Humanities? Fair Game for Radio!


Lisa Spiro, director of the Digital Media Center at Rice University’s Fondren Library brings us some interesting news today (emphasis mine):

Rice University (my employer) just announced that it will be working with the PRI [Public Radio International] program Fair Game to produce a series of segments profiling cutting-edge humanities research. Through this initiative, Rice’s School of Humanities hopes to engage leading humanities researchers more fully in public conversations. The first shows will focus on democracy, taking on complex issues such as the role of religion in politics and the tension between justice and liberty. The host of Fair Game, Faith Salie, is a Rhodes Scholar and a comedian, so you get smart and funny together. Indeed, the show is a sort of Daily Show for the radio–it doesn’t take itself too seriously even as it examines serious ideas.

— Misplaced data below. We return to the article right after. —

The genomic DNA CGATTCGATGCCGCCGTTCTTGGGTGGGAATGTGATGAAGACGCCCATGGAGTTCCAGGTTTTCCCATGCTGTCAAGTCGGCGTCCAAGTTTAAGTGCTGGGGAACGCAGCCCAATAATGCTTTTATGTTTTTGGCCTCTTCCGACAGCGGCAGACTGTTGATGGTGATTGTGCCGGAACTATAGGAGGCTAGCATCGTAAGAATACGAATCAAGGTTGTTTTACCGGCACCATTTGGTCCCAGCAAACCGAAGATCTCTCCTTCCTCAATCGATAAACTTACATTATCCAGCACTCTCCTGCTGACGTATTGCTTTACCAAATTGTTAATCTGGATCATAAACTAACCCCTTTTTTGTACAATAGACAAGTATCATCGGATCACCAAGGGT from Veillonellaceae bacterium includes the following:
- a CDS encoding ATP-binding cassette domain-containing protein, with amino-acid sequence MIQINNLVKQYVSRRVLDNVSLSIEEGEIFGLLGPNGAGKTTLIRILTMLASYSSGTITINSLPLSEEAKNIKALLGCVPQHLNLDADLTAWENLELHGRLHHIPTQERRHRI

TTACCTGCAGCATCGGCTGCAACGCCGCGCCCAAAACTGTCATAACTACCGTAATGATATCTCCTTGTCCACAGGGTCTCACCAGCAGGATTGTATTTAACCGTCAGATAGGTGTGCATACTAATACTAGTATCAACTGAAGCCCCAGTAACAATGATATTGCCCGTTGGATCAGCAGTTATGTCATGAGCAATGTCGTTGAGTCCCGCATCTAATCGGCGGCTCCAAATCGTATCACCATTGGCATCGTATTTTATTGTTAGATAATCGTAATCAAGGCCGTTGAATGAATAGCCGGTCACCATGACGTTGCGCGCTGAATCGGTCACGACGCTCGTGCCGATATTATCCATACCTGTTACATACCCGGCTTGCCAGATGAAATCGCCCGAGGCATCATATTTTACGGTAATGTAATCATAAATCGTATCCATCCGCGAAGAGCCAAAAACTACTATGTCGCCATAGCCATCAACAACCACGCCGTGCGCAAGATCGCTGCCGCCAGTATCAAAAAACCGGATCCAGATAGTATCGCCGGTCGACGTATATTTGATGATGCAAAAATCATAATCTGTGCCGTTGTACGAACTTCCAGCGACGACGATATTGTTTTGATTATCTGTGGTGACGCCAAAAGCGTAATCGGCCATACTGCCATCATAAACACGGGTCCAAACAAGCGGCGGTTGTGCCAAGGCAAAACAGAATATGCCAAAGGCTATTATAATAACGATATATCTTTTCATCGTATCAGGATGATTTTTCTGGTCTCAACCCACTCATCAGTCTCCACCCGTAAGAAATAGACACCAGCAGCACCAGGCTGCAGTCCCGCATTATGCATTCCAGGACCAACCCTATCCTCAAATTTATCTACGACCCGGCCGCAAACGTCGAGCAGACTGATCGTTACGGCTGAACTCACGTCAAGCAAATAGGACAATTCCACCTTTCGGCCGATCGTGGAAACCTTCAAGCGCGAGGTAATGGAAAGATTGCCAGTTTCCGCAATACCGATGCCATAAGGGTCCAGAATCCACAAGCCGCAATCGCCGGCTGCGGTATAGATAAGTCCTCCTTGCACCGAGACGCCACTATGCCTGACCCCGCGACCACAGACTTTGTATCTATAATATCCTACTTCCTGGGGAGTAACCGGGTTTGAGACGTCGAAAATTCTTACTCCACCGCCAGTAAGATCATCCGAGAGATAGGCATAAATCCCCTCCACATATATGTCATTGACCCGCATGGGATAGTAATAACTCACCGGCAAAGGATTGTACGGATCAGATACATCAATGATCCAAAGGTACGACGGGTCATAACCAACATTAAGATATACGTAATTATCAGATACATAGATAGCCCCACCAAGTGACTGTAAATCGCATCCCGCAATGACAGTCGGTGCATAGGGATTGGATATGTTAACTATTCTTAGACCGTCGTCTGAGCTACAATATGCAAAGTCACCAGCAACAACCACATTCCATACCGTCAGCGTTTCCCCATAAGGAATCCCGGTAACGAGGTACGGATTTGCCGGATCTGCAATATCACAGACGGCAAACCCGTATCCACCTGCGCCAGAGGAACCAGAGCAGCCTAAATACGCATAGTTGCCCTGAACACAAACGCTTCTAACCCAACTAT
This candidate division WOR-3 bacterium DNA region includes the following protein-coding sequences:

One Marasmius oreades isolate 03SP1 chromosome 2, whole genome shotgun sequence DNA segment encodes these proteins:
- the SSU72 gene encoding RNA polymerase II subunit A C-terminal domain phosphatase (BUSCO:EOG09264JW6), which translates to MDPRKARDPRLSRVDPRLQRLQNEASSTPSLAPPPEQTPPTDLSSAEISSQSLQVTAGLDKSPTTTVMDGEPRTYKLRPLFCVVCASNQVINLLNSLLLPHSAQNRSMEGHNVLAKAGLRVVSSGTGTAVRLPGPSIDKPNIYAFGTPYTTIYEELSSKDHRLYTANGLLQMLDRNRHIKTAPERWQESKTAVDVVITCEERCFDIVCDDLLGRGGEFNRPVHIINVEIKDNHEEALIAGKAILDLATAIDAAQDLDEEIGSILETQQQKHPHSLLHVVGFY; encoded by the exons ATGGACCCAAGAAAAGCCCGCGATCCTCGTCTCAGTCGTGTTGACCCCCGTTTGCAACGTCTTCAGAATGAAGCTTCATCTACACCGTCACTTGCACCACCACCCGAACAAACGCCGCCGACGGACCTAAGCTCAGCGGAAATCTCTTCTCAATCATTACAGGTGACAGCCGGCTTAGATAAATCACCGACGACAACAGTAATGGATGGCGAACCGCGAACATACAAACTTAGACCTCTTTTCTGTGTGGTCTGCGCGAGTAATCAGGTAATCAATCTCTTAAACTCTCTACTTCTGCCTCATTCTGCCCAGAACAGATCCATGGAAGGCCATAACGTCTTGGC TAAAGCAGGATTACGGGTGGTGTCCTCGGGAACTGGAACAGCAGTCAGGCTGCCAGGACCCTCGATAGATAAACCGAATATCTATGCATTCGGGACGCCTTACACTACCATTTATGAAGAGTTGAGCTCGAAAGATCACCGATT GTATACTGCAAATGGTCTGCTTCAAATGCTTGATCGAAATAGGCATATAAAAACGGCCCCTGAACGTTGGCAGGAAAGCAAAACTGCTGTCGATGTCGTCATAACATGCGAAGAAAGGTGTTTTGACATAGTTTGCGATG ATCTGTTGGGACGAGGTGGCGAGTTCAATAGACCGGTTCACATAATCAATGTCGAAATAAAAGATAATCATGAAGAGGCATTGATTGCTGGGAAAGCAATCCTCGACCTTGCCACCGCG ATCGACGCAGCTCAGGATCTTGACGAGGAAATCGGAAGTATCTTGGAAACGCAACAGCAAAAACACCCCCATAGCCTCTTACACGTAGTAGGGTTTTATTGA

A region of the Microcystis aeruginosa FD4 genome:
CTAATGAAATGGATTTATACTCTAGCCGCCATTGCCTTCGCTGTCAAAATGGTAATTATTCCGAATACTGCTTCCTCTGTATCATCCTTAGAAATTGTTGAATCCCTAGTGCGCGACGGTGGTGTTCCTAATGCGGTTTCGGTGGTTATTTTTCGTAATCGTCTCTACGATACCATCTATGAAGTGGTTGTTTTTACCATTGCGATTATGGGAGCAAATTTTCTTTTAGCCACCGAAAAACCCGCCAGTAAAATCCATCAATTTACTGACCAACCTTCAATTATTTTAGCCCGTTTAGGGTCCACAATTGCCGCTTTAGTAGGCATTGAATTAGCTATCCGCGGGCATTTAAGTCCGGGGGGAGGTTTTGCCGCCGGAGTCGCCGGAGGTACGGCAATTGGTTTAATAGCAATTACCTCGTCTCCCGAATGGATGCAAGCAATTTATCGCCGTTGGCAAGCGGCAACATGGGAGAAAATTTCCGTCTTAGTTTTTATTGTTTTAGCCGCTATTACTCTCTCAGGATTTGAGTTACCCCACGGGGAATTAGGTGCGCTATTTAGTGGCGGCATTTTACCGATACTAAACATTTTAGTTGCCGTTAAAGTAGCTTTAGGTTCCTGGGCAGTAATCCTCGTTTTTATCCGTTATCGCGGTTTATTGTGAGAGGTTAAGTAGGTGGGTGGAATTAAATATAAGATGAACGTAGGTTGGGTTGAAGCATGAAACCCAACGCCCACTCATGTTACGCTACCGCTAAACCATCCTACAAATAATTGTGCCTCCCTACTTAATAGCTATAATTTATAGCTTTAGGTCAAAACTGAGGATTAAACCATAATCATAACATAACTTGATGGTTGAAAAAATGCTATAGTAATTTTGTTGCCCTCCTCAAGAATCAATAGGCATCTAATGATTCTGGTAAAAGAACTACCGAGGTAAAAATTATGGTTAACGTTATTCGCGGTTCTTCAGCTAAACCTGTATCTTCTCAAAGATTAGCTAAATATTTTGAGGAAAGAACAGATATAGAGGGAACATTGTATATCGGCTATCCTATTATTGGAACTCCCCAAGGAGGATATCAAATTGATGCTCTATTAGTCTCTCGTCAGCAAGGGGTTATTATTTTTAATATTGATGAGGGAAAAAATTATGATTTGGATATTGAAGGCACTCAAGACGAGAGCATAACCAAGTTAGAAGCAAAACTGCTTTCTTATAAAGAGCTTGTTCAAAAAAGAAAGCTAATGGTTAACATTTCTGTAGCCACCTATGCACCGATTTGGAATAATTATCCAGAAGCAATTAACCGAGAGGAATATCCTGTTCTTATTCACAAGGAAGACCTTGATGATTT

As an avid listener to PRI and NPR [National Public Radio] shows such as This American Life, RadioLab, and Speaking of Faith, I find radio is the best medium for carrying out (or listening in on) rich conversations about ideas, since I can really focus my attention on what is being said.

By bringing this series to the air, Rice Universityand PRI are illustrating one of the major strengths of radio: its ability to communicate ideas as well as entertainment. This series should make a welcome addition to the array of broadcast talent already on the air waves.

The educational and intellectually stimulating aspects of radio are oft ignored by those who consider its focus to be purely entertainment or the playground of talk radio political pundits. In reality, the situation is far broader.

photo courtesy of Rice MBA, used under this Creative Commons license


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